Cowen disappointed at 'poor' result


Taoiseach Brian Cowen has said the “tide of public opinion” is against Fianna Fáil as the party suffered a large drop in support in local and European elections.

Mr Cowen described the results as “disappointing” and “poor” by the party’s standards.

“Sometimes in politics when you take necessary decisions you have to put the country first even if it means the short term political popularity of a party is affected,” Mr Cowen said

“We have to continue with the work that we have set out and that is to fix this recession to put this country back on the road and to use the mandate that we have until 2012 to do so,” the Taoiseach added.

Later the former leader of the Green Party Trevor Sargent said the “best hope for the country is for the greens to remain in Government”.

According to an exit poll released today both Labour and Fine Gael have made gains in the survey of 3,300 voters leaving polling stations yesterday. Some 17 per cent of those interviewed said they had voted for Fianna Fáil in the General Election but not in yesterday's ballots.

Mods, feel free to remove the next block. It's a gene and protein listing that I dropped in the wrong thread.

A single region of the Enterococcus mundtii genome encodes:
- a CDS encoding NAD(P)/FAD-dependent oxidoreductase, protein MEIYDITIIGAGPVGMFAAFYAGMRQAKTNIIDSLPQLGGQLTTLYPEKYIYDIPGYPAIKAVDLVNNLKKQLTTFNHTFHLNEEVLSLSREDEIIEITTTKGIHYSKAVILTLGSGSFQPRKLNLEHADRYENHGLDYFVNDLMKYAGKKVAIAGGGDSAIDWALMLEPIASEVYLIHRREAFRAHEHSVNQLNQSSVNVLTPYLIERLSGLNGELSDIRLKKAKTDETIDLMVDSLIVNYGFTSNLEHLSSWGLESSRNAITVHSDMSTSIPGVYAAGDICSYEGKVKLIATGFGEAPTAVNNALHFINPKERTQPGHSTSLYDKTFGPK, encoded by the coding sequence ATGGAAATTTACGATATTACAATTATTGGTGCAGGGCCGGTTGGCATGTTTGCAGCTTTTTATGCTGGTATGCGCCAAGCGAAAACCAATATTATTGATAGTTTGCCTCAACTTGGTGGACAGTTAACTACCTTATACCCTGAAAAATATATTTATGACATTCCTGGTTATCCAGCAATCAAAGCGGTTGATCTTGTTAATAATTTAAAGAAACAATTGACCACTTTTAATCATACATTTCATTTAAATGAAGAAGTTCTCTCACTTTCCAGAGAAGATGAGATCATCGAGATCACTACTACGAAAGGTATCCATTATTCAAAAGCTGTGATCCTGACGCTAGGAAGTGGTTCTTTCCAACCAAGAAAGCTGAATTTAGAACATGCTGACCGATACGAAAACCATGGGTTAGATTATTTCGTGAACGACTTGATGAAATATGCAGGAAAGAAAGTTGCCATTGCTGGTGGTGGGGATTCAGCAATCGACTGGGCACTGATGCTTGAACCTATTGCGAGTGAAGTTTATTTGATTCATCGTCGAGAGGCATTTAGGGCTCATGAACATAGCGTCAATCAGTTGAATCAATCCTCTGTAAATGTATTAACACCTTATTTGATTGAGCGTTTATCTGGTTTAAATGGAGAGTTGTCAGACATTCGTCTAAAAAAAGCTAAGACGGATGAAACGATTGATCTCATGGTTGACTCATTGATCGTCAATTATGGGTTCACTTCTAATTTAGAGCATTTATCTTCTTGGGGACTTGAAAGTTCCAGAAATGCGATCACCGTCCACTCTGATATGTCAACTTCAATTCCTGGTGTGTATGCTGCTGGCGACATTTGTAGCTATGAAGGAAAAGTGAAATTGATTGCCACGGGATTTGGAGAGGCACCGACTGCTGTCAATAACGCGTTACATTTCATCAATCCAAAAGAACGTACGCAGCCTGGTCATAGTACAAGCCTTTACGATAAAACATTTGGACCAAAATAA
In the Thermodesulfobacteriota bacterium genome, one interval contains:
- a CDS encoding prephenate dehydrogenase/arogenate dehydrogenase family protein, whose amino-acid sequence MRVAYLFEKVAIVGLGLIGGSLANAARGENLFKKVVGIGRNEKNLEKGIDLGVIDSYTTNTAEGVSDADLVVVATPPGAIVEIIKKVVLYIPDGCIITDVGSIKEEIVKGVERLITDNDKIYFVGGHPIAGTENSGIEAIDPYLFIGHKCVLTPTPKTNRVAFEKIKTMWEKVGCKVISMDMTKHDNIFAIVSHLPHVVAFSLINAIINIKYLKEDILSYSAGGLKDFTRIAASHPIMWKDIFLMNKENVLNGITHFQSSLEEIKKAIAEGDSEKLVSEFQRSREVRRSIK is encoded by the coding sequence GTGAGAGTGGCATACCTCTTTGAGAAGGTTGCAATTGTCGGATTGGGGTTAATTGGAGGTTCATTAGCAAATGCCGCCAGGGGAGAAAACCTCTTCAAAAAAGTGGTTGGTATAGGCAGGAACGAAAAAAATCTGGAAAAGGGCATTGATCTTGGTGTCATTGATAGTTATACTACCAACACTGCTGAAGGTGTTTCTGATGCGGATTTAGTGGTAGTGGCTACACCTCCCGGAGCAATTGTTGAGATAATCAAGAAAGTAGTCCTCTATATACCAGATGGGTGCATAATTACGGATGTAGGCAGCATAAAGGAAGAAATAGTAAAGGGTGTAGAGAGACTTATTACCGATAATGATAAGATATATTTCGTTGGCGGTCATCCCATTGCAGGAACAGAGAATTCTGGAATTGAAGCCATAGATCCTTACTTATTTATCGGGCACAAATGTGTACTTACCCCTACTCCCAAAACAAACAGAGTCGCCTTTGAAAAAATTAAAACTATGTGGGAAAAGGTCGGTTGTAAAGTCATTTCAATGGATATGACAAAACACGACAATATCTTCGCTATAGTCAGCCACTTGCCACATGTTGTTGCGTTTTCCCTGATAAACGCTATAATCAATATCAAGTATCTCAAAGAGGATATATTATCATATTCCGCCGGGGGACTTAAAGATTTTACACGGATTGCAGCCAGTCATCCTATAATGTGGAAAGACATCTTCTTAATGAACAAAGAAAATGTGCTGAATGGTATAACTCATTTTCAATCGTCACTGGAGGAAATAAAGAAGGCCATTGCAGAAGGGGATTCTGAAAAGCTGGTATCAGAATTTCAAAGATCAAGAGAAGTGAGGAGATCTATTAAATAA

Fianna Fáil will get just 24 per cent of the local election vote, which is eight points lower than in the 2004 election. Fine Gael is on 34 per cent, 6.5 percentage points ahead of its 2004 result, while Labour is on 17 per cent, up five points, according to the exit poll.

It puts the Greens on three per cent, Sinn Féin nine per cent, and Independents and others on 13 per cent.

Speaking after the exit poll was released, Minister for Justice Dermot Ahern said: "This is not nice and it's not nice for our people. (But) we are in this for the five years and we will continue."

Voters were also asked who they had given their first preference votes to in the European elections.

Thirty per cent said they had give Fine Gael their first preference in the European vote, two points up, while Fianna Fail got 23 per cent, down 6.5 per cent on 2004. Labour stood at 16 per cent, up 5.5 per cent, while Sinn Féin was slightly up on five years ago at 12 per cent. The Green Party was on two per cent and Others on 17 per cent in the exit poll.

The exit poll put Libertas on 4 per cent of first preference votes in the European elections. Declan Ganley's party is fighting for seats in three constituencies, with Mr Ganley reported to be polling strongly himself in the North West constituency.

The Socialist Party recorded a national figure of 3 per cent, all from Joe Higgins in Dublin.

The exit poll was conducted by Lansdowne on behalf of RTÉ and the Sunday Independent . It has a margin of error of 1.7 per cent. However, exit polls during the last General Election proved to be extremely accurate.